Post-exposure prophylaxis for tuberculosis (TB) is standard for HIV-infected persons, but poor compliance promotes emergence of drug-resistant TB. In 1994, a patient at our clinic was diagnosed with 4+ smear-positive pulmonary TB following 11 visits over 2.5 months for fever and cough. 223 pts. present during the same half-day sessions were considered exposed (mean=2.3 exposures, range 1-8). In addition to PPD/anergy tests and chest radiographs, isonlazid (INH), 300mg/d, or rifabutin (RIF) (if CD4 was 100) for 1 year was encouraged for all pts. unless the pt. refused, had active liver disease, currently abused ethanol or IV drugs, or had demonstrated poor compliance in the past. Compliance was assessed by the number of monthly refills picked up from the on-site pharmacy and was rated in 2 6-month periods as A (5-6 consecutive refills), B (2-4 consecutive refills), or C (2-4 non-consecutive refills). Pts. already on anti-TB drugs or using off-site pharmacies were excluded. 77 pts. began INH, 19 RIF and 2 rifampin (total=98). 14 were excluded from analysis of both periods (5 who died <6 months after starting therapy, 9 who stopped due to side effects) and 12 more were excluded for the 2nd 6-month period (died during 2nd 6 months of therapy). Percent compliance is summarized below. Of note, "A" compliance at 1 year was only 21%. Among all A n(%) B, B/B. A/B n(%) C or worse n(%) 1st 6 mo. (n=84) 32 (38) 11 (13) 41 (49) Both 6 mo. periods (n=72) 15 (21) 6(8) 51(71) exposed non-anergic pts. (n=30), 1 PPD conversion occurred (in a pt. with 6 exposures). Among all exposed pts., there have been no known cases of TB. We conclude that mass TB prophylaxis in an HIV clinic population is associated with very poor 12 month compliance. The resultant risk of drug resistance may outweigh the potential benefit of TB risk reduction.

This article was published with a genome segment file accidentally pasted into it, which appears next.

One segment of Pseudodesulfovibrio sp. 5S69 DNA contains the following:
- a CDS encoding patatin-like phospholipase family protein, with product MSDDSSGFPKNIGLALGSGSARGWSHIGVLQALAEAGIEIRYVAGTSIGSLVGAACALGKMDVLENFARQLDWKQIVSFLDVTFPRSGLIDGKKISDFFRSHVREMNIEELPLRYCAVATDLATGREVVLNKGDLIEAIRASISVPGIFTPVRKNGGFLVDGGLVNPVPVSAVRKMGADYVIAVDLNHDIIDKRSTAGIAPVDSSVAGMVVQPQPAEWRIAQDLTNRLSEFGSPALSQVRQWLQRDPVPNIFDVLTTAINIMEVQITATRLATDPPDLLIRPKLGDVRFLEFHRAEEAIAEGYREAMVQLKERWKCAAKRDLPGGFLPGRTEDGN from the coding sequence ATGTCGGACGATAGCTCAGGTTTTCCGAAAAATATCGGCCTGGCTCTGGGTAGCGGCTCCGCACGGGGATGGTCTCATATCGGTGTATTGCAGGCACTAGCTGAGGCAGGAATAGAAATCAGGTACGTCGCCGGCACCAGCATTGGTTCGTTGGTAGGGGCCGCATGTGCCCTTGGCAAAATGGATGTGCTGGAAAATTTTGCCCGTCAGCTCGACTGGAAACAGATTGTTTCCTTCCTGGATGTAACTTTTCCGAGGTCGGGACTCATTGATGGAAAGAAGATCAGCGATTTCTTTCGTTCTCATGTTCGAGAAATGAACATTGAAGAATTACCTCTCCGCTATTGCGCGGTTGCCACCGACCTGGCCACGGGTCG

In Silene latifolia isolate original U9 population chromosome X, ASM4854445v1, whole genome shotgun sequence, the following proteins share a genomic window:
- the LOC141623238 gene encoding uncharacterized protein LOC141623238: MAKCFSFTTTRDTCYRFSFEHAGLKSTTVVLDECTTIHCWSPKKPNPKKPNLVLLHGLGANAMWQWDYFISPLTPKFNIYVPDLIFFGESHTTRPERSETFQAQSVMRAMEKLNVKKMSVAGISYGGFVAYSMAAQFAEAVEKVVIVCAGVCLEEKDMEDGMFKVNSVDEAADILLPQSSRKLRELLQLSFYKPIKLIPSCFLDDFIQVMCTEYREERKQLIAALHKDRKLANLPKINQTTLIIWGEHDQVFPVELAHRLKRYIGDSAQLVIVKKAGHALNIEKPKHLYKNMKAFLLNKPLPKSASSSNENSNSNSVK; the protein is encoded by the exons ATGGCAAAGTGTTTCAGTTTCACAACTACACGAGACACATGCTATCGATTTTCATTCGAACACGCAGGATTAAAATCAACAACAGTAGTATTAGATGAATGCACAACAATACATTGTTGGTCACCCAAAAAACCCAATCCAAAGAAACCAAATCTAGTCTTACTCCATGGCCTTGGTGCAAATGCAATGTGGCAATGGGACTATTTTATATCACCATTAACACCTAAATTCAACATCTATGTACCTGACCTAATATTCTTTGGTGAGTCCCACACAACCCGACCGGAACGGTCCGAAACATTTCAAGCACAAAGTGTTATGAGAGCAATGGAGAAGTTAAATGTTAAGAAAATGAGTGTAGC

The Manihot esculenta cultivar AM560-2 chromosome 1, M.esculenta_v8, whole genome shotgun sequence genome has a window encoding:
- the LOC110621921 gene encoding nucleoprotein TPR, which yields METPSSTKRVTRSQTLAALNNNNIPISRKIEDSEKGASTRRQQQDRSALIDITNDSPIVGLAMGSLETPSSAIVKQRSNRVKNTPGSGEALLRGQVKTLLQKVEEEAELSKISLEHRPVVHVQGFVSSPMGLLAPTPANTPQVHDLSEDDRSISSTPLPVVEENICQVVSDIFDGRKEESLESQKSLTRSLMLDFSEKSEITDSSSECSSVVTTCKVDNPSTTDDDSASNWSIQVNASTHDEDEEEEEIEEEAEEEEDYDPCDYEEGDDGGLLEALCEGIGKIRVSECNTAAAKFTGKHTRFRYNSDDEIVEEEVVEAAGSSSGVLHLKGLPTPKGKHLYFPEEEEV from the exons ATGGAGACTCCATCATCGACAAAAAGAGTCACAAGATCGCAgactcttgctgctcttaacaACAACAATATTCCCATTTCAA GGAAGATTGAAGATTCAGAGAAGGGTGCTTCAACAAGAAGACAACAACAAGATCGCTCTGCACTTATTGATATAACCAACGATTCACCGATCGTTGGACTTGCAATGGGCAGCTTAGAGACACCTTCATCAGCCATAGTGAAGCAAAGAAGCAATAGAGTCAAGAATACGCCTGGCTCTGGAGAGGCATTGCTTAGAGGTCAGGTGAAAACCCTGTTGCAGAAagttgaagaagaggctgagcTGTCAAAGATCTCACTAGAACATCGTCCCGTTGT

|Original language||English (US)|
|Number of pages||1|
|Journal||Clinical Infectious Diseases|
|State||Published - Dec 1 1997|
ASJC Scopus subject areas
- Microbiology (medical)
- Infectious Diseases